Social distancing may have impacted gift box chocolates
COVID-19 also has decreased parties and family gatherings, which may explain why gift box chocolate sales are down 7.6 percent to $208.2 million.
However, not all individual brands saw a drop. The top selling product, Ferrero Rocher saw an increase of 7.8 percent to $72.1 million.
A big portion of the overall gift box sales category drop was likely due to a 33 percent decrease in Russell Stover gift box chocolate dollar sales, which fell to $58.1 million. The product was the second most selling item in the category.
The third most selling product, Ferrero Collection, saw an 8.5 percent increase in sales, to $40.1 million.
And while the fourth selling product Queen Anne gift box chocolates, did see a 4.7 percent increase in dollar sales to $34.8 million, the product's unit sales were actually down 6.7 percent to 17.9 million. And the company increased the unit price 21 cents to $1.94.
Rounding out the top five products was Lindt, which saw an 8.3 percent increase in sales to $12.1 million.
Snack size sales may point to successful Halloween
While the IRI data that Candy Industry receives does not specify seasonal candy sales, chocolate candy snack size sales were up 6.3 percent to $1.2 billion.
So overall, that might be good news for Halloween sales, which has been a hot topic this year. It's been hard to predict how many people will feel safe trick-or-treating, and there has been industry concern that a lack of trick-or-treating would negatively impact candy sales.
However, many consumers reach for snack size products when stocking up for trick-or-treating.
And within that category, Hershey, the top selling company, saw an 8.2 percent increase in sales to $659 million. Second was Mars, which saw a small decrease of 0.4 percent in sales to $398 million. The third most selling company was Ferrero USA, which saw an increase in 32 percent to $98.1 million.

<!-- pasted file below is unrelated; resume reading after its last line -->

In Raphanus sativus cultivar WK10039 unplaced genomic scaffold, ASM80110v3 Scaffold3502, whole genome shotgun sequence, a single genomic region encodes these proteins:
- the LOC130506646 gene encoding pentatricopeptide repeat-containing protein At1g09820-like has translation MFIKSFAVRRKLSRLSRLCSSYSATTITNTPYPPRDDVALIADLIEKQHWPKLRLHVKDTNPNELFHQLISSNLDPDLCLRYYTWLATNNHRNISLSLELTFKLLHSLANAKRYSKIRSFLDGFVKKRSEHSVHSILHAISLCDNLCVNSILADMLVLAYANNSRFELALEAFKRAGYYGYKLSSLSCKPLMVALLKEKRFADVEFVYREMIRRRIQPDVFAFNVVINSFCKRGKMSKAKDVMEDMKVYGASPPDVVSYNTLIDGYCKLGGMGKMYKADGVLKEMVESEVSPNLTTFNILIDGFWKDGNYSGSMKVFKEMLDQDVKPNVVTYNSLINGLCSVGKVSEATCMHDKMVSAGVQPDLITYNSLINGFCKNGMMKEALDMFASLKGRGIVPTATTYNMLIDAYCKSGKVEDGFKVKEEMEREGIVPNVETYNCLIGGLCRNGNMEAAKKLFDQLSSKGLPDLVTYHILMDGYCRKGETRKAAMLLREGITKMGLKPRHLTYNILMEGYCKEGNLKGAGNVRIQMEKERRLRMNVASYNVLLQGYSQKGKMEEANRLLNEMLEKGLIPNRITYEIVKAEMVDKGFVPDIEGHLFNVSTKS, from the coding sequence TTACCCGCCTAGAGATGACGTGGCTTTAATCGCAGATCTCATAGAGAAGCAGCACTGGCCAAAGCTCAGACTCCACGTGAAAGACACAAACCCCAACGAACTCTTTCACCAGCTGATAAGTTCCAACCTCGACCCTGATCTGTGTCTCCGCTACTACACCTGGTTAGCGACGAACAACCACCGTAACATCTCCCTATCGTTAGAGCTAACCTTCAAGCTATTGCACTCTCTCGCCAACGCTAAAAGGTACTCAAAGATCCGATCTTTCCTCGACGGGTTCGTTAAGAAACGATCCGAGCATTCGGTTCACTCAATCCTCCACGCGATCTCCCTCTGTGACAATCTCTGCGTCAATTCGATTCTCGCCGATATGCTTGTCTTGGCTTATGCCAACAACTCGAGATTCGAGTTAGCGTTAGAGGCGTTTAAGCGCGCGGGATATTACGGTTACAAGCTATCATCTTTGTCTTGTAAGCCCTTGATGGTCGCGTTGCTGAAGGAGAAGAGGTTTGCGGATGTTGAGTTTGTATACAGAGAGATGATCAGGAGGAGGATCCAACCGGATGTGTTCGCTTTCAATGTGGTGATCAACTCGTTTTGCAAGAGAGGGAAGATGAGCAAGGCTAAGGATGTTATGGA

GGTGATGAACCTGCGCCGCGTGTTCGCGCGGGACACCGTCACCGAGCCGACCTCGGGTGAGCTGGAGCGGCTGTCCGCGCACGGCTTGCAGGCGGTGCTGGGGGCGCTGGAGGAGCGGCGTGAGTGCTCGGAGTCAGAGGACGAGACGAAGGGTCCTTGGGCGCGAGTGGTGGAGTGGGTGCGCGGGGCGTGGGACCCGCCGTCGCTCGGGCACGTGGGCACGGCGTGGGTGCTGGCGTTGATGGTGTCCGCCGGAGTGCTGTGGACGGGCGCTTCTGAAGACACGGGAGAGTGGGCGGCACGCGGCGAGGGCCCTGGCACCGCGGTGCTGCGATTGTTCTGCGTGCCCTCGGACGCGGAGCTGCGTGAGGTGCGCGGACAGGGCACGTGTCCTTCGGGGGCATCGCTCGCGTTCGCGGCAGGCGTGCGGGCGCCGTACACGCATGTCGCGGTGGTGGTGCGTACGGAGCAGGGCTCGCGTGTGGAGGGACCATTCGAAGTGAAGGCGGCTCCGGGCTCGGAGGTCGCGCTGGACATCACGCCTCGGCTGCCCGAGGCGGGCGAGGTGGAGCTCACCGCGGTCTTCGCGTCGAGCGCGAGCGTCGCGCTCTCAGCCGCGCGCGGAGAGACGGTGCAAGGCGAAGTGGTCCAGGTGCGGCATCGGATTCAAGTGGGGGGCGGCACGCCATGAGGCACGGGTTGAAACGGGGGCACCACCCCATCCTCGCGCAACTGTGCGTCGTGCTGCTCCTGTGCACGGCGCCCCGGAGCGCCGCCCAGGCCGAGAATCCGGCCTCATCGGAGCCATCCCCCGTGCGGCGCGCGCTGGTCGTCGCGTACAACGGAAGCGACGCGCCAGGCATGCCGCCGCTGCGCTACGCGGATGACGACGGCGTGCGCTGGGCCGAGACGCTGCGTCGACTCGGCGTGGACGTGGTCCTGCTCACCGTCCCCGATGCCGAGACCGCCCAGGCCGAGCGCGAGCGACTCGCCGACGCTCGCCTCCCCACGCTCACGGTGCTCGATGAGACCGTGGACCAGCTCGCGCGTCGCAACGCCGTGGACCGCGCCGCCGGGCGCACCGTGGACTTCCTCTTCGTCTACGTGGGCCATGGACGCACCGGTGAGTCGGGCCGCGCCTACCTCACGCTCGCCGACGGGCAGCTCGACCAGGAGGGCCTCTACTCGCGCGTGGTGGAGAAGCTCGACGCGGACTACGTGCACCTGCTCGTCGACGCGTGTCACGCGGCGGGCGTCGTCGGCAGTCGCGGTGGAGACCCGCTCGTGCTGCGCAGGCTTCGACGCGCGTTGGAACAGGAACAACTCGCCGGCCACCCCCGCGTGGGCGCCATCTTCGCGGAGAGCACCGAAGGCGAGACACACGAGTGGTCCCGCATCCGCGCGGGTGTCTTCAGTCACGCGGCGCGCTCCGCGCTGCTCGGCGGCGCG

The next few months of fall and winter holidays will likely be a good indicator of how the candy industry will fare amidst the COVID-19 pandemic. And it will be interesting to see if any of the impacts will result in permanent changes for the sector.
Below is a look at all the category data:
Gum sales are down 15.5 percent, to $2.6 billion
Within that category:
- Gum sales are down 31.9 percent to $396.5 million
- Sugarless gum sales are down 15.8 percent to $2.26 billion
Chocolate candy sales are up 4 percent, to $15 billion
Within that category:
- Chocolate candy box/bag/bar less than 3.5 ounces is up 3.6 percent to $4.6 billion.
- Chocolate candy box/bag/bar over 3.5 ounces is up 7.6 percent to 5.7 billion.
- Chocolate candy snack size sales are up 6.3 percent to $1.2 billion.
- Gift box chocolates are down 7.6 percent to $289.2 million.
- Novelty chocolate candy sales are up 10.3 percent to $179.1 million.
Non-chocolate candy sales are up 3 percent to $7.89 billion
Within that category:
- Caramel/taffy apples/kits/dips sales are up 5.3 percent to $94.6 million
- Hard sugar candy/package and roll candy sales are down 5.5 percent to $555.1 million
- Licorice sales are up 6 percent to $476.2 million
- Non-chocolate chewy candy sales are up 6.3 percent to $4 billion.
- Novelty candy sales are up 1.8 percent to $831.2 million
- Plain mint sales are down 9.7 percent to $348.01 million
- Specialty nut/coconut candy sales are down 0.5 percent to $349.6 million
- Sugar-free diet candy sales are down 2.5 percent to $90 million
Breath Fresheners sales are down 20.4 percent to $625.1 million
Within that category:
Breath freshener sales are down 20.4 percent to $608.5 million
Breath freshener sprays/drops sales are down 19.8 percent to $16.6 million